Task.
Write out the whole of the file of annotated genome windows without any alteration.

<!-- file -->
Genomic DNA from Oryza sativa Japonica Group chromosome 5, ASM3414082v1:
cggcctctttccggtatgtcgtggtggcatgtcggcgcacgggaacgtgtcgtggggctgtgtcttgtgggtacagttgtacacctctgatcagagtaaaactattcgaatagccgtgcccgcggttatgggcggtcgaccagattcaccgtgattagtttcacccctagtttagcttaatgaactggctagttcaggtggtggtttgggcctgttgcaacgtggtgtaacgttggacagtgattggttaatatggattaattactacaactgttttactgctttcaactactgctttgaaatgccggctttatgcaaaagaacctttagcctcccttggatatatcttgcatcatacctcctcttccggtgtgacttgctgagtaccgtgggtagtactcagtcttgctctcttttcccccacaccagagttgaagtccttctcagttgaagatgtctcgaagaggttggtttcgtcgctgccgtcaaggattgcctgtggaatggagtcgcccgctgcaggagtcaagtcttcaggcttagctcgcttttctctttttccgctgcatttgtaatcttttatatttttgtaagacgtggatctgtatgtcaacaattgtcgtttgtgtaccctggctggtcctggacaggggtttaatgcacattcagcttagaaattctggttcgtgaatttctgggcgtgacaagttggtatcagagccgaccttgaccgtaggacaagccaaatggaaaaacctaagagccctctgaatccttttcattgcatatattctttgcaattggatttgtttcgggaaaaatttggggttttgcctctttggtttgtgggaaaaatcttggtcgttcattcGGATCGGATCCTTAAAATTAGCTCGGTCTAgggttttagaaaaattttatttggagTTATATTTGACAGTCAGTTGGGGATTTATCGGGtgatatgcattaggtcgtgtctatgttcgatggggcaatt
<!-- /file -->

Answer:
Genomic DNA from Oryza sativa Japonica Group chromosome 5, ASM3414082v1:
cggcctctttccggtatgtcgtggtggcatgtcggcgcacgggaacgtgtcgtggggctgtgtcttgtgggtacagttgtacacctctgatcagagtaaaactattcgaatagccgtgcccgcggttatgggcggtcgaccagattcaccgtgattagtttcacccctagtttagcttaatgaactggctagttcaggtggtggtttgggcctgttgcaacgtggtgtaacgttggacagtgattggttaatatggattaattactacaactgttttactgctttcaactactgctttgaaatgccggctttatgcaaaagaacctttagcctcccttggatatatcttgcatcatacctcctcttccggtgtgacttgctgagtaccgtgggtagtactcagtcttgctctcttttcccccacaccagagttgaagtccttctcagttgaagatgtctcgaagaggttggtttcgtcgctgccgtcaaggattgcctgtggaatggagtcgcccgctgcaggagtcaagtcttcaggcttagctcgcttttctctttttccgctgcatttgtaatcttttatatttttgtaagacgtggatctgtatgtcaacaattgtcgtttgtgtaccctggctggtcctggacaggggtttaatgcacattcagcttagaaattctggttcgtgaatttctgggcgtgacaagttggtatcagagccgaccttgaccgtaggacaagccaaatggaaaaacctaagagccctctgaatccttttcattgcatatattctttgcaattggatttgtttcgggaaaaatttggggttttgcctctttggtttgtgggaaaaatcttggtcgttcattcGGATCGGATCCTTAAAATTAGCTCGGTCTAgggttttagaaaaattttatttggagTTATATTTGACAGTCAGTTGGGGATTTATCGGGtgatatgcattaggtcgtgtctatgttcgatggggcaatt